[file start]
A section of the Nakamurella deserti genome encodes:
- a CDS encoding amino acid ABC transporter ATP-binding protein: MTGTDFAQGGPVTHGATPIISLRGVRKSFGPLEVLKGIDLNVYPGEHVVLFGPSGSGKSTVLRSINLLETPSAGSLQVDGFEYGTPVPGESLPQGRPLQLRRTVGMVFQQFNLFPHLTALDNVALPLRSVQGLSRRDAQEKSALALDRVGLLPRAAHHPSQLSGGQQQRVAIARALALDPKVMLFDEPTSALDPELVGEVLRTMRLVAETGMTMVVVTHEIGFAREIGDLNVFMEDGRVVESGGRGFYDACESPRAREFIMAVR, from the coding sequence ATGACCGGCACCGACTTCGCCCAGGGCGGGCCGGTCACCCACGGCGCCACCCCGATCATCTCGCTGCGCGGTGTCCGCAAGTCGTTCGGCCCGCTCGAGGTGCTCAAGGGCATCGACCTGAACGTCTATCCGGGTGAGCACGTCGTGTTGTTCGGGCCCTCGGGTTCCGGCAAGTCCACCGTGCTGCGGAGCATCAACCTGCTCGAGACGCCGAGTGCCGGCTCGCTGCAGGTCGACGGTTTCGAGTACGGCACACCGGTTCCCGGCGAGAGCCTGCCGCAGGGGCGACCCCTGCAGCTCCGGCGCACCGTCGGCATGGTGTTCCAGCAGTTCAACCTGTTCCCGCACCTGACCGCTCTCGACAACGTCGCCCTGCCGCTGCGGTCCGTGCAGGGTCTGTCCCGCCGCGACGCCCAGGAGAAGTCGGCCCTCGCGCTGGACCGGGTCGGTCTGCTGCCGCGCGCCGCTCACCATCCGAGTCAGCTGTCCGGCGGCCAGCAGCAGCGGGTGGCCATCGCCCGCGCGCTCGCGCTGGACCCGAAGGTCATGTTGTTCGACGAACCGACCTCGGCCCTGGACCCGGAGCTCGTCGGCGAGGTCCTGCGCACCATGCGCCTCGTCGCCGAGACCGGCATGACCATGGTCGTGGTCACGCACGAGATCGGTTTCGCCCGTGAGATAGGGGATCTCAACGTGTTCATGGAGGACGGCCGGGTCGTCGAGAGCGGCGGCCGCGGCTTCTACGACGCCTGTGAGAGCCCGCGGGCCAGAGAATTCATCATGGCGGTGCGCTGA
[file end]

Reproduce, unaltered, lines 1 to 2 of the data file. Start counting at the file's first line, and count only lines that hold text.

A section of the Nakamurella deserti genome encodes:
- a CDS encoding amino acid ABC transporter ATP-binding protein: MTGTDFAQGGPVTHGATPIISLRGVRKSFGPLEVLKGIDLNVYPGEHVVLFGPSGSGKSTVLRSINLLETPSAGSLQVDGFEYGTPVPGESLPQGRPLQLRRTVGMVFQQFNLFPHLTALDNVALPLRSVQGLSRRDAQEKSALALDRVGLLPRAAHHPSQLSGGQQQRVAIARALALDPKVMLFDEPTSALDPELVGEVLRTMRLVAETGMTMVVVTHEIGFAREIGDLNVFMEDGRVVESGGRGFYDACESPRAREFIMAVR, from the coding sequence ATGACCGGCACCGACTTCGCCCAGGGCGGGCCGGTCACCCACGGCGCCACCCCGATCATCTCGCTGCGCGGTGTCCGCAAGTCGTTCGGCCCGCTCGAGGTGCTCAAGGGCATCGACCTGAACGTCTATCCGGGTGAGCACGTCGTGTTGTTCGGGCCCTCGGGTTCCGGCAAGTCCACCGTGCTGCGGAGCATCAACCTGCTCGAGACGCCGAGTGCCGGCTCGCTGCAGGTCGACGGTTTCGAGTACGGCACACCGGTTCCCGGCGAGAGCCTGCCGCAGGGGCGACCCCTGCAGCTCCGGCGCACCGTCGGCATGGTGTTCCAGCAGTTCAACCTGTTCCCGCACCTGACCGCTCTCGACAACGTCGCCCTGCCGCTGCGGTCCGTGCAGGGTCTGTCCCGCCGCGACGCCCAGGAGAAGTCGGCCCTCGCGCTGGACCGGGTCGGTCTGCTGCCGCGCGCCGCTCACCATCCGAGTCAGCTGTCCGGCGGCCAGCAGCAGCGGGTGGCCATCGCCCGCGCGCTCGCGCTGGACCCGAAGGTCATGTTGTTCGACGAACCGACCTCGGCCCTGGACCCGGAGCTCGTCGGCGAGGTCCTGCGCACCATGCGCCTCGTCGCCGAGACCGGCATGACCATGGTCGTGGTCACGCACGAGATCGGTTTCGCCCGTGAGATAGGGGATCTCAACGTGTTCATGGAGGACGGCCGGGTCGTCGAGAGCGGCGGCCGCGGCTTCTACGACGCCTGTGAGAGCCCGCGGGCCAGAGAATTCATCATGGCGGTGCGCTGA